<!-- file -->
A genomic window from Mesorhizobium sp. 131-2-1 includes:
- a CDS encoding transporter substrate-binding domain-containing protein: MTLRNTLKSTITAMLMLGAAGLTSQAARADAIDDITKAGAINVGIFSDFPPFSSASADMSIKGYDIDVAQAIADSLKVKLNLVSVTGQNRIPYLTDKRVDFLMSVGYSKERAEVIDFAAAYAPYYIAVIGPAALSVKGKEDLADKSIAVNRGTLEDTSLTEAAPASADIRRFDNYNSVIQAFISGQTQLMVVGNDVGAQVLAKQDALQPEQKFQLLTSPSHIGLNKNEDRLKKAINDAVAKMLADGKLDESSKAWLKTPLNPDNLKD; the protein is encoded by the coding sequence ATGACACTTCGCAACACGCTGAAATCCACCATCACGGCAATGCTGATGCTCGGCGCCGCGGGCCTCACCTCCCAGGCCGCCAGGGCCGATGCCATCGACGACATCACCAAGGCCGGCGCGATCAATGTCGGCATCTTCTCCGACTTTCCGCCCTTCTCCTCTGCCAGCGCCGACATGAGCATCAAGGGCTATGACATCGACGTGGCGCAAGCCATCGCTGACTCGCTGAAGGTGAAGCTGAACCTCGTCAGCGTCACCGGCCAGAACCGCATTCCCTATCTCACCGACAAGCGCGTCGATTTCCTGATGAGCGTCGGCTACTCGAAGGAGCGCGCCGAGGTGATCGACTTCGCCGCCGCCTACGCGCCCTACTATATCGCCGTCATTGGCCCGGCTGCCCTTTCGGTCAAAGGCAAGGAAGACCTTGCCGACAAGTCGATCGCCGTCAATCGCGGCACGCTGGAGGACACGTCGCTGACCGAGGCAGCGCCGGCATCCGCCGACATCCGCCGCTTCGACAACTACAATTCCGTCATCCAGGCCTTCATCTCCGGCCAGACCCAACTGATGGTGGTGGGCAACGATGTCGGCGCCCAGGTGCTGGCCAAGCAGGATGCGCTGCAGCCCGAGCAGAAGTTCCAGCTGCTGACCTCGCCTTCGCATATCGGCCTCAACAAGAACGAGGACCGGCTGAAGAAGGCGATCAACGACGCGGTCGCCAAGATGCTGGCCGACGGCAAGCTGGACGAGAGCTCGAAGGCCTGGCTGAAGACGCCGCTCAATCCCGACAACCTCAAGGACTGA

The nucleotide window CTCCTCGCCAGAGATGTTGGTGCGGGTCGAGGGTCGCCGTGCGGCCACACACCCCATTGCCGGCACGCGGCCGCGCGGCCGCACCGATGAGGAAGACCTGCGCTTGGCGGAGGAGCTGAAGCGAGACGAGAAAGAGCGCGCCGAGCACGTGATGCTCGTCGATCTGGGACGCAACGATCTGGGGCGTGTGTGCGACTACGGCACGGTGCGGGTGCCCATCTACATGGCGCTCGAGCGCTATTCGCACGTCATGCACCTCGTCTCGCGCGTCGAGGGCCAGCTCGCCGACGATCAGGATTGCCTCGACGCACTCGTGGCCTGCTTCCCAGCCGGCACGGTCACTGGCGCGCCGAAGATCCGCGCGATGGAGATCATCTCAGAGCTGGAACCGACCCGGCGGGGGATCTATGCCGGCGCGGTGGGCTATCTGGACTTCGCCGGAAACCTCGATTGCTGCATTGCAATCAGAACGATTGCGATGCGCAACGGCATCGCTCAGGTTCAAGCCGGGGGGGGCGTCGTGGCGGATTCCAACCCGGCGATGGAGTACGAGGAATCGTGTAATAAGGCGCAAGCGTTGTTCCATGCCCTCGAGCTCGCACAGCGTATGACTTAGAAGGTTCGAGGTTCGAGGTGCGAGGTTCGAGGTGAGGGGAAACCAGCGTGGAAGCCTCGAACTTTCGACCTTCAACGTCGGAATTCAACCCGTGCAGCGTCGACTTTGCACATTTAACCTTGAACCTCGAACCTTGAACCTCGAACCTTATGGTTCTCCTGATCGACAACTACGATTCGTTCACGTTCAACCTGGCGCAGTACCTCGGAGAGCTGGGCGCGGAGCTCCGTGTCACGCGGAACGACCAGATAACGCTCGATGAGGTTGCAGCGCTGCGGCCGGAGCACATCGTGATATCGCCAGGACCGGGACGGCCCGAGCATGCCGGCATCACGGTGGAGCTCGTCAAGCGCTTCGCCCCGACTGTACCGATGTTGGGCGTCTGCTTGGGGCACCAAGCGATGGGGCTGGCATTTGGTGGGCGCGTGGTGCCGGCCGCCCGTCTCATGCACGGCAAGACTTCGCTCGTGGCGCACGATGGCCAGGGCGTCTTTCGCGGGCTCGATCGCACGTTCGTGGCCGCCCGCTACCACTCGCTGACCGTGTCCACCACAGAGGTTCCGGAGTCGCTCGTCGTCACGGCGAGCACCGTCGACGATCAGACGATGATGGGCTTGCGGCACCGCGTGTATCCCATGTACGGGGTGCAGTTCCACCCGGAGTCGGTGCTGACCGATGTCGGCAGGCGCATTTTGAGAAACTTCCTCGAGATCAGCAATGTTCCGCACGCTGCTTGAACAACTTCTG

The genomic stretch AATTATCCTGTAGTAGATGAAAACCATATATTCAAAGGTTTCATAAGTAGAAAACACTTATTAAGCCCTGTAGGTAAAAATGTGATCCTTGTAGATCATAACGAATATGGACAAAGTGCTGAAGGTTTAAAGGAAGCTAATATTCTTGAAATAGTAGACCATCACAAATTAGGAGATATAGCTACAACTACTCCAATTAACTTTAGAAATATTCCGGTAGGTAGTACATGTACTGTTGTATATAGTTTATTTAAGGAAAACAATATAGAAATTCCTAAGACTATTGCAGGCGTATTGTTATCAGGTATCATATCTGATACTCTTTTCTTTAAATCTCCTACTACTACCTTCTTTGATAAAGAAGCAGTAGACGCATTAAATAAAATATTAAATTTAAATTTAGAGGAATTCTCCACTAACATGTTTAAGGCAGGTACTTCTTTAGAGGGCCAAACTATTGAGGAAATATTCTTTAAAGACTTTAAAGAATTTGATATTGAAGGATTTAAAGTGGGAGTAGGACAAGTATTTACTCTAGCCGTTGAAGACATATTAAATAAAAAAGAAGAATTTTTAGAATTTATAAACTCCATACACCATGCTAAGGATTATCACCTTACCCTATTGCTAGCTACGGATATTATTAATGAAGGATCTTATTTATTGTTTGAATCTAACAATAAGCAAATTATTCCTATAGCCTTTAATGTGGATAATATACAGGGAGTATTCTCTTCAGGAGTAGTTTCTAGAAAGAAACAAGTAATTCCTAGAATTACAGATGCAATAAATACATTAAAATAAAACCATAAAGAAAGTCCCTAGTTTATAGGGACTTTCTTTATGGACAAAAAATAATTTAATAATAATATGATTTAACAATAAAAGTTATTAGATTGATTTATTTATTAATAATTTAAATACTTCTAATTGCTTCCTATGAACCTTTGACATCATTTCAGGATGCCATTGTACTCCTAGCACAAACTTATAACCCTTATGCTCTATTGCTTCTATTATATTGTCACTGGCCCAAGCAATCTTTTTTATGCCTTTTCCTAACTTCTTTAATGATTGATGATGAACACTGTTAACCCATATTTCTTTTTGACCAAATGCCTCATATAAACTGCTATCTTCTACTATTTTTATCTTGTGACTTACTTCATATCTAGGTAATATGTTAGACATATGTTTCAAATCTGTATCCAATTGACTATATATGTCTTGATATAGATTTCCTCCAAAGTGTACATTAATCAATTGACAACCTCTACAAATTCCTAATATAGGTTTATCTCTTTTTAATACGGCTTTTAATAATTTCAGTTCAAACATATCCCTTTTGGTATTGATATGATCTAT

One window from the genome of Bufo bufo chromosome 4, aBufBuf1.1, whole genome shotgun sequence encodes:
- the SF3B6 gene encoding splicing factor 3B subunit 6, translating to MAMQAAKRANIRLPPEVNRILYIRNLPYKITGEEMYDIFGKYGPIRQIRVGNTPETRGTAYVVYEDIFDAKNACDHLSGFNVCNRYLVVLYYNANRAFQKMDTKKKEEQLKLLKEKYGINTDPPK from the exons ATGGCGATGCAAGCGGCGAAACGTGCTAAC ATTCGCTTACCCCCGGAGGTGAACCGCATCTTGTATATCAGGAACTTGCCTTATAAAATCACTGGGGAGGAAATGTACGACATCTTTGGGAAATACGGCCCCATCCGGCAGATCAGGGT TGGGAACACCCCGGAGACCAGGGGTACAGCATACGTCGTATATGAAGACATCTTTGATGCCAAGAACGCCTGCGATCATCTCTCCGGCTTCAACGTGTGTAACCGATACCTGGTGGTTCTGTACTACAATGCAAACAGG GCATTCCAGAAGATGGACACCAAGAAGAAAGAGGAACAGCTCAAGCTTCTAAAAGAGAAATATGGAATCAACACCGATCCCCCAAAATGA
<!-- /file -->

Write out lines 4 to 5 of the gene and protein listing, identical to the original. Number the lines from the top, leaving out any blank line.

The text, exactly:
The genomic stretch AATTATCCTGTAGTAGATGAAAACCATATATTCAAAGGTTTCATAAGTAGAAAACACTTATTAAGCCCTGTAGGTAAAAATGTGATCCTTGTAGATCATAACGAATATGGACAAAGTGCTGAAGGTTTAAAGGAAGCTAATATTCTTGAAATAGTAGACCATCACAAATTAGGAGATATAGCTACAACTACTCCAATTAACTTTAGAAATATTCCGGTAGGTAGTACATGTACTGTTGTATATAGTTTATTTAAGGAAAACAATATAGAAATTCCTAAGACTATTGCAGGCGTATTGTTATCAGGTATCATATCTGATACTCTTTTCTTTAAATCTCCTACTACTACCTTCTTTGATAAAGAAGCAGTAGACGCATTAAATAAAATATTAAATTTAAATTTAGAGGAATTCTCCACTAACATGTTTAAGGCAGGTACTTCTTTAGAGGGCCAAACTATTGAGGAAATATTCTTTAAAGACTTTAAAGAATTTGATATTGAAGGATTTAAAGTGGGAGTAGGACAAGTATTTACTCTAGCCGTTGAAGACATATTAAATAAAAAAGAAGAATTTTTAGAATTTATAAACTCCATACACCATGCTAAGGATTATCACCTTACCCTATTGCTAGCTACGGATATTATTAATGAAGGATCTTATTTATTGTTTGAATCTAACAATAAGCAAATTATTCCTATAGCCTTTAATGTGGATAATATACAGGGAGTATTCTCTTCAGGAGTAGTTTCTAGAAAGAAACAAGTAATTCCTAGAATTACAGATGCAATAAATACATTAAAATAAAACCATAAAGAAAGTCCCTAGTTTATAGGGACTTTCTTTATGGACAAAAAATAATTTAATAATAATATGATTTAACAATAAAAGTTATTAGATTGATTTATTTATTAATAATTTAAATACTTCTAATTGCTTCCTATGAACCTTTGACATCATTTCAGGATGCCATTGTACTCCTAGCACAAACTTATAACCCTTATGCTCTATTGCTTCTATTATATTGTCACTGGCCCAAGCAATCTTTTTTATGCCTTTTCCTAACTTCTTTAATGATTGATGATGAACACTGTTAACCCATATTTCTTTTTGACCAAATGCCTCATATAAACTGCTATCTTCTACTATTTTTATCTTGTGACTTACTTCATATCTAGGTAATATGTTAGACATATGTTTCAAATCTGTATCCAATTGACTATATATGTCTTGATATAGATTTCCTCCAAAGTGTACATTAATCAATTGACAACCTCTACAAATTCCTAATATAGGTTTATCTCTTTTTAATACGGCTTTTAATAATTTCAGTTCAAACATATCCCTTTTGGTATTGATATGATCTAT

One window from the genome of Bufo bufo chromosome 4, aBufBuf1.1, whole genome shotgun sequence encodes: